What does it mean to be a person of faith?
We just finished a series in St. John’s about cultivating and growing good things in our lives: love, joy, peace, patience, kindness, kindness, faithfulness, gentleness, and mastery. self. (These are the things Paul calls the fruit of the Spirit, or what God seeks to cultivate in our lives.)
I’m still thinking about the idea of fidelity.
Often this is defined as membership in a religious group or adherence to a particular set of religious beliefs. In some ways that’s true, but I don’t think that’s what the ancient writers had in mind.
The original idea of keeping faith (before it became a religious term) is more in line with what we now identify as loyalty. Keeping the faith is not betraying, supporting or continuing to work for someone or something.
This means that maybe everyone is a person of faith in one way or another. There is an incredible diversity of things humans believe in and work for: churches, nations, family, money, political parties, power, weapons, personal achievement, and science. So where do you place your faith? What are you willing to stick to through thick and thin? What are you willing to work and sacrifice for?
In the Hebrew Scriptures, the central theological insistence is that God is good and God’s chesed lasts forever. This statement is repeated from Exodus through the Psalms and Prophets. Again and again: God is good, and God’s chesed lasts forever. Sometimes chesed translates to kindness, sometimes to loyal love, sometimes to faithful love. Psalm 136 repeats the affirmation 26 times in a row, just in case we haven’t understood: “God’s faithful love endures forever. If you only took away one thing about God from the whole Torah (the Pentateuch), the Nevi’im (the prophets) and the Ketuvim (the writings) – it was supposed to be that God is good and that there is no end to the will of God. loyal love.
For the ancient writers of the Hebrew and Christian Scriptures, this idea of faithfulness was to a good God who was eternally faithful to us – to all of God’s children and to all of God’s creation. Loyalty was much more than obedience or mere adherence to a religion, nation, culture or set of beliefs.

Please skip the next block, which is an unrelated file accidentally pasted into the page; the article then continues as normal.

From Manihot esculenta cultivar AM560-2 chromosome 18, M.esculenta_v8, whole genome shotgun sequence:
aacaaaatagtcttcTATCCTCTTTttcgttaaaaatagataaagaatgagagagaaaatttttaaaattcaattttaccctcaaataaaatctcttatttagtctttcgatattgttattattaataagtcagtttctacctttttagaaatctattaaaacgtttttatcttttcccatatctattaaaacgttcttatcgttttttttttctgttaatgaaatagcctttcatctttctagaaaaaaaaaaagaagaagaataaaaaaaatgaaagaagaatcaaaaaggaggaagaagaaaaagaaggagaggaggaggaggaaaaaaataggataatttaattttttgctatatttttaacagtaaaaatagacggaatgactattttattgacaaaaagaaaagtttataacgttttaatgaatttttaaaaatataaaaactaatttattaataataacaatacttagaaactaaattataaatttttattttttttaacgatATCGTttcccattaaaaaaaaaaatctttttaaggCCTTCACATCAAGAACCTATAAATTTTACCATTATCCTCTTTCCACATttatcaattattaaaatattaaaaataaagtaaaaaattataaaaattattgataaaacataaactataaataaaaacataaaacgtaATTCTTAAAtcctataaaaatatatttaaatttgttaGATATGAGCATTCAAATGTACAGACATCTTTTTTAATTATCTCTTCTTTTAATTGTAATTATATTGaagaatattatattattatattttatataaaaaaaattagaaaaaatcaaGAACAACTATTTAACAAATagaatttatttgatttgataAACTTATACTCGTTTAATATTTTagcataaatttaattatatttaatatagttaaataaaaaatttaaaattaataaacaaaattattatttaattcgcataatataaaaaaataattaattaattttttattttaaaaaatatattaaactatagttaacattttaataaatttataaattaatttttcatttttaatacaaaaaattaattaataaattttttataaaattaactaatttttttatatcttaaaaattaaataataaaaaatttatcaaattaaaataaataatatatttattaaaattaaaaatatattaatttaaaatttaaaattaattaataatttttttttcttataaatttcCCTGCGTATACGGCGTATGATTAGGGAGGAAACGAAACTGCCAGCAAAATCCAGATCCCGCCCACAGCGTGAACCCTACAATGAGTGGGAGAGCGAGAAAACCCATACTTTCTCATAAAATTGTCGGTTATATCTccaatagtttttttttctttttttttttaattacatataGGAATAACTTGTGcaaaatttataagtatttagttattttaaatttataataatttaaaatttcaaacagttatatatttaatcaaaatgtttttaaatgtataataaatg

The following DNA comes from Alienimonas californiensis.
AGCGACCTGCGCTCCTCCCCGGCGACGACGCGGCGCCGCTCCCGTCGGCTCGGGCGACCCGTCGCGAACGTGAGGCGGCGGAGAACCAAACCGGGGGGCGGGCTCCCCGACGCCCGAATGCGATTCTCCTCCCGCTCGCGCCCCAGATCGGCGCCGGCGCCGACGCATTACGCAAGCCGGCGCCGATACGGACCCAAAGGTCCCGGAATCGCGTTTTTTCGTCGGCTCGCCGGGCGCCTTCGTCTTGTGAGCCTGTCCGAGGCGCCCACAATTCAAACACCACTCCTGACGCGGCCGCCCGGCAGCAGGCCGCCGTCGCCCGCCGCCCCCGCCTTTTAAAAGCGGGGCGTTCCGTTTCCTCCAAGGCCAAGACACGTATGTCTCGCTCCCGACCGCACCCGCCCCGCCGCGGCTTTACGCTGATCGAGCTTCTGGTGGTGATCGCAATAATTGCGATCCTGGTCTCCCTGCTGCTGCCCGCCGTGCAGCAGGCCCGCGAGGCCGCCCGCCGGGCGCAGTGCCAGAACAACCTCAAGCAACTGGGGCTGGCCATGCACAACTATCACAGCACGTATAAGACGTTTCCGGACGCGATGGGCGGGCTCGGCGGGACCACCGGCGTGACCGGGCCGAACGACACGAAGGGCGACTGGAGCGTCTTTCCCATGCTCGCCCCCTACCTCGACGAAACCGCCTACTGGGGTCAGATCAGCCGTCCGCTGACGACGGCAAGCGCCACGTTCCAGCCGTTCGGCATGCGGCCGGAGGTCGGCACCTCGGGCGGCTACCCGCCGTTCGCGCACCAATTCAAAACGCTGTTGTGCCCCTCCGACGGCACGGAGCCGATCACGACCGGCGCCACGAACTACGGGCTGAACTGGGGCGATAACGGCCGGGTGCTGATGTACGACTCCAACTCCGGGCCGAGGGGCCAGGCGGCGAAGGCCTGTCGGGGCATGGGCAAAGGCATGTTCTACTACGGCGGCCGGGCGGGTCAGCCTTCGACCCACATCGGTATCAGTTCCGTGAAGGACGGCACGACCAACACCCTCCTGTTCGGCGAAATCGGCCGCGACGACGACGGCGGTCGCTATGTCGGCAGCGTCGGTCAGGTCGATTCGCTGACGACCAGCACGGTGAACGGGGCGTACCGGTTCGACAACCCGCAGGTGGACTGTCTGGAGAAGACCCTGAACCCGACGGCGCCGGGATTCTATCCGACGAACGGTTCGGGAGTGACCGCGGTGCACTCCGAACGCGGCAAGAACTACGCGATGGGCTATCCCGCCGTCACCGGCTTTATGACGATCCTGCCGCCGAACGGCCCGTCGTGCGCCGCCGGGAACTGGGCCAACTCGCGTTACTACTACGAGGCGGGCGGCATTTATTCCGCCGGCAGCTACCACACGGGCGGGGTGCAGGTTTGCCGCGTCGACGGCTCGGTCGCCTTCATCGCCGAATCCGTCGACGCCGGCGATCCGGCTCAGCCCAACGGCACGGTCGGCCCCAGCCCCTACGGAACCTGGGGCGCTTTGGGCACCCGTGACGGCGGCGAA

To be a person of faith is someone who believes that a good God is working for good everywhere and with everyone. In other words, to be a person of faith means to be a person who refuses to give up the idea that good is possible.
To be a person of faith is to be a person who believes, even in the face of hardship and disappointment, that the world can still become better. To be a person of faith is to continue to love loyally and faithfully even when others act in selfish and destructive ways. Being a person of faith means working for equality and democracy, even when dictators seize power. Being a person of faith means continuing to work to care for the earth even when fires burn and sea levels rise. It means being ready to believe that positive change is possible, in ourselves, in our neighbors and even those we perceive as our enemies.
There are days when I get discouraged: when forest fires burn, when people choose to support selfish and destructive leaders, when I see more and more homeless people being pushed out of society, when I see the the rich get richer and the poor get poorer when I myself make mistakes and say or do harmful things. There are days when I would struggle to describe myself as a person of faith.
But despite all the very real tragedy, loss and suffering in the world, I know I want to at least be a person of faith. I want to be a person who stays true to the possibility that good will come out, even from a disaster. I want to be a person who continues to work for a better world for each of God’s children and all of creation, even when setbacks occur.
My prayer for myself, and for the rest of us, is that we all maintain faith in the possibility of good, remembering that the loyal love of a good God for all has no end.